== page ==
Once again mysteries, thrillers, romantic suspense novels, detective stories (and the very occasional true crime book) have featured fairly heavily in the Australian Women Writers challenge, garnering an official total of 169 reviews and generating the following vaguely interesting statistics

  • 99 books were reviewed
  • 62 authors were reviewed
  • 56 reviewers posted at least one review for this category
  • the oldest publication date of any book reviewed was 1989
  • 85 of the reviews were of books published in 2013

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web-of-deceit-howellThis year Katherine Howell takes out the honour of most reviewed author, generating 15 reviews of 4 of her novels with the latest, WEB OF DECEIT, being the most popular of her titles under discussion (10 reviews). Carol from Reading, Writing and Riesling has a typically positive response to the novel about a man who appears to have committed suicide

This narrative is complex with well written; an enthralling sequence of events, of coincidences (or are they?) and of consequences that culminate in one moment of terror. The main characters are appealing, likable, I loved the city street-scapes, the reality of lives – the familiar and the fly on the wall observations of others work and routines. Howell presents a story of intrigue that is guaranteed to have you staying up late so as to finish this book.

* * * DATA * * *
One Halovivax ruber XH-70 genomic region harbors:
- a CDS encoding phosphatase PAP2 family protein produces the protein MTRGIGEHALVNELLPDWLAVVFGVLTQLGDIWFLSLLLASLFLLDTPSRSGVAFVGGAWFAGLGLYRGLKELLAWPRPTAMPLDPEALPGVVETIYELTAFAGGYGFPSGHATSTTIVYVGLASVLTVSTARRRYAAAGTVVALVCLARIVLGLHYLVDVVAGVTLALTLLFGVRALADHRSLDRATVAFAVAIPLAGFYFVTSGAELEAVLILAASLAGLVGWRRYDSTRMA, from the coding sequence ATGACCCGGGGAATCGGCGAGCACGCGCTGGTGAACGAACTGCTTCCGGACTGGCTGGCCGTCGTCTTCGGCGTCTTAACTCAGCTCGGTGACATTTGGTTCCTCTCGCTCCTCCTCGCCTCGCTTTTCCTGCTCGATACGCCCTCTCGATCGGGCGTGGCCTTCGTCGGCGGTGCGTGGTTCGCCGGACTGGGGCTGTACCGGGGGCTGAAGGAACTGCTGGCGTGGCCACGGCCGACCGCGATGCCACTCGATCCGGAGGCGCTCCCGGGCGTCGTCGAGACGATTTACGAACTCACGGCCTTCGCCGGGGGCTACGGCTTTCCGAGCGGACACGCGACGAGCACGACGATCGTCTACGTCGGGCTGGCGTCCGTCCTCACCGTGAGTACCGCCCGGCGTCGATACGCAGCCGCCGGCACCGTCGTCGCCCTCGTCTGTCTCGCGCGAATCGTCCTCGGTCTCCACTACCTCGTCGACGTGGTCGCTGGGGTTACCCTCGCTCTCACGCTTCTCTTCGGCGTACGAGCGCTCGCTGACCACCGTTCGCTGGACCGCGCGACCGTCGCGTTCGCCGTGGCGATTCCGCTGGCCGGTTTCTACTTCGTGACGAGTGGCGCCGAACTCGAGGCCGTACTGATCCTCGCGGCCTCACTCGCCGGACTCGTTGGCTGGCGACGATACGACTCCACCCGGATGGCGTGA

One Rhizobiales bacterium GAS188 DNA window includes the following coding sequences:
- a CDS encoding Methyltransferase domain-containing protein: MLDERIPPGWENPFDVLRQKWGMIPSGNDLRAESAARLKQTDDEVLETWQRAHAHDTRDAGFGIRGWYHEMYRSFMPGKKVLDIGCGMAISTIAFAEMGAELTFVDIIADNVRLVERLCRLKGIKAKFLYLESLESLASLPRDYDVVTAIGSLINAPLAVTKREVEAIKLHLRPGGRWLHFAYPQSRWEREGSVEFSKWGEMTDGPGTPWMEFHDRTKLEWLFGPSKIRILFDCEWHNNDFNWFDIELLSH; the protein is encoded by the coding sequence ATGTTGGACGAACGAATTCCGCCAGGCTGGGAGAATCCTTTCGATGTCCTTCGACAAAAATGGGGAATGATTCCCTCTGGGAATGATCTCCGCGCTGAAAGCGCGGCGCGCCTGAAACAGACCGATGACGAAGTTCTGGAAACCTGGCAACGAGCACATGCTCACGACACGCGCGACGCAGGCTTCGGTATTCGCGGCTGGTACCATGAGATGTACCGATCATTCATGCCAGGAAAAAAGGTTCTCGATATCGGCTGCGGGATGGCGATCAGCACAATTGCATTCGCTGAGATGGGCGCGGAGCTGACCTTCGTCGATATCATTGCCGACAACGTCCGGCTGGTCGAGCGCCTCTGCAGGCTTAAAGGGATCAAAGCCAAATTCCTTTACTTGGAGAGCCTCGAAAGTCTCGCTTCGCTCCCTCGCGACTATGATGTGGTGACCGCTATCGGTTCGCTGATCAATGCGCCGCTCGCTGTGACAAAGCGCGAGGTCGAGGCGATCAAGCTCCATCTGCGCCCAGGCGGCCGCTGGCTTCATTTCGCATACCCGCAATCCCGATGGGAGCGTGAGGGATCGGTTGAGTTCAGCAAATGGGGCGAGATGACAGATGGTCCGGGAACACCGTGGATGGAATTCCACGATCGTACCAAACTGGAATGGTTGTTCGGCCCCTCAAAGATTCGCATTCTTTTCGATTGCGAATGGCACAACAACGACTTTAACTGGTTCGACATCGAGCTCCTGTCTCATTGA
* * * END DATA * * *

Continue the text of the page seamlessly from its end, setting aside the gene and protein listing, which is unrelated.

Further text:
While Heidi from …but books are better focuses on the realism Howell brings to her writing, including the not so glamorous side of crime fighting

Drawing on her own experiences in the [paramedic] profession, the stories are believable and engaging, the information accurate and detailed enough to also hold the interest of readers who are in the medical profession. Her “warts and all” approach paints a realistic picture of life on the city streets and the city’s inhabitants. This is no glorified Hollywood movie – unlike many other crime novelists she is not afraid to unmask the boring and tedious side of police work, which form a large part of any investigation, such as workplace politics and restrictions such as funding cuts and red tape.